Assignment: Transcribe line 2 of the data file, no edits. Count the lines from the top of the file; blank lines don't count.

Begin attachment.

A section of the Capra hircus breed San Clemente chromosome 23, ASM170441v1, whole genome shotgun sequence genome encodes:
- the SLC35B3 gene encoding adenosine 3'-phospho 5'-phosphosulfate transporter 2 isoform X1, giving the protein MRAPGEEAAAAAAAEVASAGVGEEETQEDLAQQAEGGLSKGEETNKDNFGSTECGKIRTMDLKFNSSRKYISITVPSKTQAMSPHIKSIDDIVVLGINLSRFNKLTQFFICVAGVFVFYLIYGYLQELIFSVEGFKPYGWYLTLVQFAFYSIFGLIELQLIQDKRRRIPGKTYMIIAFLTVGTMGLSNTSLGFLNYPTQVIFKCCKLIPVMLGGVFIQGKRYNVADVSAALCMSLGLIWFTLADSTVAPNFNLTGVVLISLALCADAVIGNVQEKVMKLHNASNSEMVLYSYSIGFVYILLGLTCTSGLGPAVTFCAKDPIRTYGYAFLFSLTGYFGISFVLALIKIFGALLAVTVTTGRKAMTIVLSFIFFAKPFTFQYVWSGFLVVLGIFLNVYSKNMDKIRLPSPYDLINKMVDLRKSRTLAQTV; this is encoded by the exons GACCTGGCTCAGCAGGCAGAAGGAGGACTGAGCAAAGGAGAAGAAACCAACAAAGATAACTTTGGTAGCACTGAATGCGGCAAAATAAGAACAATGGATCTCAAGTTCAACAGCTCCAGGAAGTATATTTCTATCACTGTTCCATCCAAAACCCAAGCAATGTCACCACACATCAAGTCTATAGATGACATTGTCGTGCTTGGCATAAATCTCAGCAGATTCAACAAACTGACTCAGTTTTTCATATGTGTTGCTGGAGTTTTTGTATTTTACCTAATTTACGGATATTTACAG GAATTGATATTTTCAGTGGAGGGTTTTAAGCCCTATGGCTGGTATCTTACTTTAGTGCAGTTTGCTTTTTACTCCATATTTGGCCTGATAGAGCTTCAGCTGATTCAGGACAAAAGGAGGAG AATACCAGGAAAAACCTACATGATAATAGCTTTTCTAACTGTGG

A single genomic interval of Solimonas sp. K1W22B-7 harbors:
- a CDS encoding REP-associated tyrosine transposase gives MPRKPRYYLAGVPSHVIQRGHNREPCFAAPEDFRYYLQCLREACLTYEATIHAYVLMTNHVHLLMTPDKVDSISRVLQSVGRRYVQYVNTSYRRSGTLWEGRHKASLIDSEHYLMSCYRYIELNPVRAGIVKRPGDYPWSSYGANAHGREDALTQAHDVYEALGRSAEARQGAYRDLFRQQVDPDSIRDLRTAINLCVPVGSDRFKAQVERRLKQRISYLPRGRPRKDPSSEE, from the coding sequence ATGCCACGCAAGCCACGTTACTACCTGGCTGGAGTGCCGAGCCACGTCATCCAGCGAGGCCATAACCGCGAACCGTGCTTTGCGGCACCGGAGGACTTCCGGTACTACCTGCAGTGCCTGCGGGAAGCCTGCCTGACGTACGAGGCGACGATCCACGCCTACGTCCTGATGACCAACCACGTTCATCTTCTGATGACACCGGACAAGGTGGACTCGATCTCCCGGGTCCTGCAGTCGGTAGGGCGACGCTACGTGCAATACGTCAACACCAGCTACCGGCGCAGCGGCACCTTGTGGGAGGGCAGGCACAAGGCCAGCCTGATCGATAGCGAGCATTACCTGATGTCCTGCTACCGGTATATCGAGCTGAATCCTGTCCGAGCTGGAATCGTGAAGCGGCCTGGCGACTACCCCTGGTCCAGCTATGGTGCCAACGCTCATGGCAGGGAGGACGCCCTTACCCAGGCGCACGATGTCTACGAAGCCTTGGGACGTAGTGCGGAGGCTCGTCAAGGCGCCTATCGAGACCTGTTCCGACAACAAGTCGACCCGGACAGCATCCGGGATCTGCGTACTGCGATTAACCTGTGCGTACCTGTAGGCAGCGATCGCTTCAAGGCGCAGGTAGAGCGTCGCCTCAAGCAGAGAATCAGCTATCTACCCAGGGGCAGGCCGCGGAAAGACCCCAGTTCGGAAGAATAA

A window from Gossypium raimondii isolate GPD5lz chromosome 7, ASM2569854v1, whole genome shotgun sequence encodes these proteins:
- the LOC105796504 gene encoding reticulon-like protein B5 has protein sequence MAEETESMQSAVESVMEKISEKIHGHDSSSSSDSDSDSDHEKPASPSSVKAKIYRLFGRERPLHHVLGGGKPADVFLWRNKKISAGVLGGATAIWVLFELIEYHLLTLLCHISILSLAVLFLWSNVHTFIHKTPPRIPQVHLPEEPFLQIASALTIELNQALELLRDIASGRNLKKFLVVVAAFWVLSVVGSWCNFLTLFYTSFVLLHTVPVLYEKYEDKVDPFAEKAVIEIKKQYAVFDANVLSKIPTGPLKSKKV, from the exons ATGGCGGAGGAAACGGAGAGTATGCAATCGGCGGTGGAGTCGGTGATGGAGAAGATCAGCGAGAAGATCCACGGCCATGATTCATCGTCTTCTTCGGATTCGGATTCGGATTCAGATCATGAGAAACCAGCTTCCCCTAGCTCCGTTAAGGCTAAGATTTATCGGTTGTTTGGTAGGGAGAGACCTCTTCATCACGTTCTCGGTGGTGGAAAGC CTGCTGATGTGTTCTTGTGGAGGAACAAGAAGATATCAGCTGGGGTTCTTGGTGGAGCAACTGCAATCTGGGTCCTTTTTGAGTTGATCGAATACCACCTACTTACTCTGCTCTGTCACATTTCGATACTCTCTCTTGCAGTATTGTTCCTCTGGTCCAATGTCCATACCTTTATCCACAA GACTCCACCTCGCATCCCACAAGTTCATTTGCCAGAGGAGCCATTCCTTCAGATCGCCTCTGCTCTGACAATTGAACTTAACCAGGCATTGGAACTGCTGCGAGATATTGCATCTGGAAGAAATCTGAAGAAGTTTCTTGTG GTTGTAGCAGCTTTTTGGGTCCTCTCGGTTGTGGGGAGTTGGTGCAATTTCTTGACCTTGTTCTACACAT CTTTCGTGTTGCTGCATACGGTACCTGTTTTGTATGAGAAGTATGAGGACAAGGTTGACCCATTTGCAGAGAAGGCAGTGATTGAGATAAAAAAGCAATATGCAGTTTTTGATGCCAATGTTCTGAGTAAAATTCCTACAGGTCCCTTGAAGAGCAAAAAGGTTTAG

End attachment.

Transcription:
- the SLC35B3 gene encoding adenosine 3'-phospho 5'-phosphosulfate transporter 2 isoform X1, giving the protein MRAPGEEAAAAAAAEVASAGVGEEETQEDLAQQAEGGLSKGEETNKDNFGSTECGKIRTMDLKFNSSRKYISITVPSKTQAMSPHIKSIDDIVVLGINLSRFNKLTQFFICVAGVFVFYLIYGYLQELIFSVEGFKPYGWYLTLVQFAFYSIFGLIELQLIQDKRRRIPGKTYMIIAFLTVGTMGLSNTSLGFLNYPTQVIFKCCKLIPVMLGGVFIQGKRYNVADVSAALCMSLGLIWFTLADSTVAPNFNLTGVVLISLALCADAVIGNVQEKVMKLHNASNSEMVLYSYSIGFVYILLGLTCTSGLGPAVTFCAKDPIRTYGYAFLFSLTGYFGISFVLALIKIFGALLAVTVTTGRKAMTIVLSFIFFAKPFTFQYVWSGFLVVLGIFLNVYSKNMDKIRLPSPYDLINKMVDLRKSRTLAQTV; this is encoded by the exons GACCTGGCTCAGCAGGCAGAAGGAGGACTGAGCAAAGGAGAAGAAACCAACAAAGATAACTTTGGTAGCACTGAATGCGGCAAAATAAGAACAATGGATCTCAAGTTCAACAGCTCCAGGAAGTATATTTCTATCACTGTTCCATCCAAAACCCAAGCAATGTCACCACACATCAAGTCTATAGATGACATTGTCGTGCTTGGCATAAATCTCAGCAGATTCAACAAACTGACTCAGTTTTTCATATGTGTTGCTGGAGTTTTTGTATTTTACCTAATTTACGGATATTTACAG GAATTGATATTTTCAGTGGAGGGTTTTAAGCCCTATGGCTGGTATCTTACTTTAGTGCAGTTTGCTTTTTACTCCATATTTGGCCTGATAGAGCTTCAGCTGATTCAGGACAAAAGGAGGAG AATACCAGGAAAAACCTACATGATAATAGCTTTTCTAACTGTGG